jr    \$ra

Computer Organization - Project 4                13
Useful Routines
STRLEN(3)         Linux Programmer's Manual          STRLEN(3)

NAME
strlen - calculate the length of a string

SYNOPSIS
#include <string.h>

size_t strlen(const char *s);

DESCRIPTION
The strlen() function calculates the length of the string s, not including the
terminating `\0' character.

RETURN VALUE
The strlen() function returns the number of characters in s.

SEE ALSO
string(3)

Computer Organization - Project 4                       14
Useful Routines
# ####################################################################
#
# STRLEN - Determine the length of a string. Count the number of
#            characters before, but not including, the terminating
#            <NUL>. If there's no <NUL>, it just keeps counting.
#
# in:         \$a0 - address of buffer containing string
# returned: \$v0 contains the number of characters
# destroyed: \$t0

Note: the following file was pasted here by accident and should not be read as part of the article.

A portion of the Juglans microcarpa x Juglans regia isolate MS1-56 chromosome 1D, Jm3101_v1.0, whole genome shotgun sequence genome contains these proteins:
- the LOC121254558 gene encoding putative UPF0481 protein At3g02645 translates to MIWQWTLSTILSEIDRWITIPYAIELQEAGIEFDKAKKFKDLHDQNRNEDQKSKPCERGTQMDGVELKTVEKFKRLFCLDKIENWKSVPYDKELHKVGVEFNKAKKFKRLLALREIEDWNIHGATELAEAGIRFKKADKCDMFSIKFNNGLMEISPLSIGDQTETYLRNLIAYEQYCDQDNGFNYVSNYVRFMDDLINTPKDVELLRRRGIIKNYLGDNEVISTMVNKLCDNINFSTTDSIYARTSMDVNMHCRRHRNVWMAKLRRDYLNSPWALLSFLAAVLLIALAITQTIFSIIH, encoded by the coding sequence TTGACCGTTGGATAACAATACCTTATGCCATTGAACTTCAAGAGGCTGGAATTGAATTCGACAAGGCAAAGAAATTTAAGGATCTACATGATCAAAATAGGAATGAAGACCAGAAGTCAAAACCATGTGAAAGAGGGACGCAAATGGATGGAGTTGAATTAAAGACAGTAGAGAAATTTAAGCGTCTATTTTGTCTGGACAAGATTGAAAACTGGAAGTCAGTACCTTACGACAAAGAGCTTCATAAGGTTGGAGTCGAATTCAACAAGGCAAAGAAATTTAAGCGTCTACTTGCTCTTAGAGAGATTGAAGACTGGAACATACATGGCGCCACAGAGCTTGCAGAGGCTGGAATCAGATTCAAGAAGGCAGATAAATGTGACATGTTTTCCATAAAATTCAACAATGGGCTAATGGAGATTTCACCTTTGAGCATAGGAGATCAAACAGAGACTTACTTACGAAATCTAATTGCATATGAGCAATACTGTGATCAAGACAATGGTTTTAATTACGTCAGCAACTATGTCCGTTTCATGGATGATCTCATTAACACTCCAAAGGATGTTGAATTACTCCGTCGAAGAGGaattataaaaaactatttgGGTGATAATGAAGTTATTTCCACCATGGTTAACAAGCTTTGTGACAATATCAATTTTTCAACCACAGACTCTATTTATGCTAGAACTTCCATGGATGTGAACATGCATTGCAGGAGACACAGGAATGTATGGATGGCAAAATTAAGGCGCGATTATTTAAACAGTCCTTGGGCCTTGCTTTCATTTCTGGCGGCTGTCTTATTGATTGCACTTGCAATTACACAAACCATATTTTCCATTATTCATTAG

#
# ####################################################################
strlen:
subu \$sp,\$sp,8          # save sp and destination address
sw    \$ra,0(\$sp)
sw    \$a0,4(\$sp)
strlen2:
lb       \$t0,0(\$a0)     # Get the next character
beqz \$t0,strlen3        # Make sure we have more to do.
addi \$a0,\$a0,1
b     strlen2
strlen3:
move \$v0,\$a0            # This is the address containing a <NUL>
lw    \$a0,4(\$sp)        # This is the starting address
sub \$v0,\$v0,\$a0         # The difference = string length
lw    \$ra,0(\$sp)
addu \$sp,\$sp,8
jr    \$ra               Computer Organization - Project 4             15